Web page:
More Research Needed on Weaning of Addicted Infants

Nurseries need a plan for the evaluation, treatment of infants at risk for or showing withdrawal

MONDAY, Jan. 30 (HealthDay News) -- More research is necessary to identify the optimal treatment strategy for weaning infants with neonatal drug withdrawal, but updates for clinical identification and monitoring of opioid-exposed infants have been presented in a guidance statement from the American Academy of Pediatrics (AAP) published online Jan. 30 in Pediatrics.

Mark L. Hudak, M.D., and colleagues from the AAP's Committees on Drugs and Committee on Fetus and Newborn, reviewed literature to provide updated clinical guidance on the presentation of infants exposed to intrauterine drugs and the therapeutic options for treatment of withdrawal. The researchers examined evidence-based approaches to the management of the hospitalized infant who requires weaning from analgesics or sedatives.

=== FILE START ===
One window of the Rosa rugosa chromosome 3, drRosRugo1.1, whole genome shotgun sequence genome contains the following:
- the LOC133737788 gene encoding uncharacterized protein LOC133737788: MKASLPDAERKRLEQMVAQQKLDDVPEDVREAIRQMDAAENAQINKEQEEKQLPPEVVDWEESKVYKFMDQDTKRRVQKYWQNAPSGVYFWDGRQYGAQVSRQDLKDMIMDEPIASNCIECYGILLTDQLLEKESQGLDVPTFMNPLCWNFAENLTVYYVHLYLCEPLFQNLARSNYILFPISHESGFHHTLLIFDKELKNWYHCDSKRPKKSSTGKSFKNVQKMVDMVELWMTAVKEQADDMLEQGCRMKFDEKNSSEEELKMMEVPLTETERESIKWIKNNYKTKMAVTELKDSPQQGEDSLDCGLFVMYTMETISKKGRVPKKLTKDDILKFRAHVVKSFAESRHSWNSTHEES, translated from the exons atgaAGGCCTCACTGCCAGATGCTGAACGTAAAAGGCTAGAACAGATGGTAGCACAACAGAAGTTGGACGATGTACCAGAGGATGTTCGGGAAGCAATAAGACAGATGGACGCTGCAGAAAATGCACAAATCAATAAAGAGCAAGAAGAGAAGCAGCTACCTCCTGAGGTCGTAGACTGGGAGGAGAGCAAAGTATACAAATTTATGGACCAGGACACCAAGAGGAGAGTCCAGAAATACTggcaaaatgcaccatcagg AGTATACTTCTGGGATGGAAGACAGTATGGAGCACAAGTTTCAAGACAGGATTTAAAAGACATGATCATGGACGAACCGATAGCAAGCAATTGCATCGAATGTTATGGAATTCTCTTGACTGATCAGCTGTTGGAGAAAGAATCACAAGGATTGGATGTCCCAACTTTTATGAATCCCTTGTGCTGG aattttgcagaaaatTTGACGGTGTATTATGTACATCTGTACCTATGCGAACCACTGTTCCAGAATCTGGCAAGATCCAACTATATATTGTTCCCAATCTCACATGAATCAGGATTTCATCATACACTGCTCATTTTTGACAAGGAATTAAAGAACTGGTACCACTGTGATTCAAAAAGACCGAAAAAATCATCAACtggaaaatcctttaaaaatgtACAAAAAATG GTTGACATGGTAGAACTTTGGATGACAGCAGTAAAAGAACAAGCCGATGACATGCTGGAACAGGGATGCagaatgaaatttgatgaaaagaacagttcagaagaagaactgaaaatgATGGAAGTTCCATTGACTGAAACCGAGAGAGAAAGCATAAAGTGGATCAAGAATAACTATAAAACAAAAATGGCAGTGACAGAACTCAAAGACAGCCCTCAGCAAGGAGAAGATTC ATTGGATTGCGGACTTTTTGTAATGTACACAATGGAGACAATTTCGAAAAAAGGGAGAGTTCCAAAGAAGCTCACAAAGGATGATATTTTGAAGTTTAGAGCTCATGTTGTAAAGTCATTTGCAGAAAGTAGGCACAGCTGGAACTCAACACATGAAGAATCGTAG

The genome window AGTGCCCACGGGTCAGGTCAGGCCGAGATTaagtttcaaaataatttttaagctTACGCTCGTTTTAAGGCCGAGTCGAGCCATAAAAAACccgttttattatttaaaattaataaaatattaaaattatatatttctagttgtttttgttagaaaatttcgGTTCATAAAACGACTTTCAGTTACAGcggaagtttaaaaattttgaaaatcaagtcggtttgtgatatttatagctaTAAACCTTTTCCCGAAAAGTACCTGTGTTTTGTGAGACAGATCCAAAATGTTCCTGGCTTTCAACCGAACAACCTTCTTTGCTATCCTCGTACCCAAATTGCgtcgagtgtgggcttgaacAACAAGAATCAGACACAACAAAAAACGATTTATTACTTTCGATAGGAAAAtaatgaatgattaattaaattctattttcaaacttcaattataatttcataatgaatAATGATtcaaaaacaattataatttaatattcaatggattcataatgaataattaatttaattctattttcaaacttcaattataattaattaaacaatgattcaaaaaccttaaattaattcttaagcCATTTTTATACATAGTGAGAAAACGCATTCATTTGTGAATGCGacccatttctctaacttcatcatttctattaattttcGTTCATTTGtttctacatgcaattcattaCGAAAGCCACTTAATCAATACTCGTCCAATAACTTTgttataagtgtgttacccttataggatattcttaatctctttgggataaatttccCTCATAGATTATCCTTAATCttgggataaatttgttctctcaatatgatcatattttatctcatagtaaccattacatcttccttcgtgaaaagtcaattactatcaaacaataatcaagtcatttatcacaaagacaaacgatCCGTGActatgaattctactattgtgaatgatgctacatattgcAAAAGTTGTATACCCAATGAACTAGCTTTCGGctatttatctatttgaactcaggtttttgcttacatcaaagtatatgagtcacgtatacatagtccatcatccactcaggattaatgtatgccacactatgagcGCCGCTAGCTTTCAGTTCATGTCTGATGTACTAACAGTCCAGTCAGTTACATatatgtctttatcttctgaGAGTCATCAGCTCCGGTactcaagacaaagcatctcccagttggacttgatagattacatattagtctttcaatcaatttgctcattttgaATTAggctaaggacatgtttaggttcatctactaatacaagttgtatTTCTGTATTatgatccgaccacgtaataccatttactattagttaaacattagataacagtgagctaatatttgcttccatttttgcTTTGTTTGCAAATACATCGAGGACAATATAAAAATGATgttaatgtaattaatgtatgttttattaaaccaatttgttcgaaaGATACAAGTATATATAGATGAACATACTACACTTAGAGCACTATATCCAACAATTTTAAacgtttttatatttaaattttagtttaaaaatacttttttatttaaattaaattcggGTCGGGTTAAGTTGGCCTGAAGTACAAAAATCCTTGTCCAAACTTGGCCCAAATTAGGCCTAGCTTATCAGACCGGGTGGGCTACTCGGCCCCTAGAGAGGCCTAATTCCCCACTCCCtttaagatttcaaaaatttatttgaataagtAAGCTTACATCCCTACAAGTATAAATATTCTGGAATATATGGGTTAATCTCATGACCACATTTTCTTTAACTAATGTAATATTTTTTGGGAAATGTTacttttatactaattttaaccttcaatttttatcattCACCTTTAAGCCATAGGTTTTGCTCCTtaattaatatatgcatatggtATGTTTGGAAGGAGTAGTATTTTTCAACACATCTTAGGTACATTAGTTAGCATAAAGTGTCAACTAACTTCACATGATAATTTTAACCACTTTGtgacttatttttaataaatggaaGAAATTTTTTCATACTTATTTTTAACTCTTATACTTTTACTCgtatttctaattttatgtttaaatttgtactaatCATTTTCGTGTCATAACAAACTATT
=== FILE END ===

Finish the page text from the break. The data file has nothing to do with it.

The authors outline steps that clinicians and hospitals can take to identify and monitor infants exposed to opioids and other drugs of addiction, and provide updated information from the medical literature about current treatment options for neonatal opioid withdrawal. The researchers found significant gaps in knowledge concerning an optimal treatment strategy, including the criteria for instituting pharmacologic therapy, the drug of first choice, and a strategy for the weaning of infants with neonatal withdrawal.

"Each nursery that cares for infants with neonatal withdrawal should develop a protocol that defines indications and procedures for screening for maternal substance abuse. In addition, each nursery should develop and adhere to a standardized plan for the evaluation and comprehensive treatment of infants at risk for or showing signs of withdrawal," the authors write.

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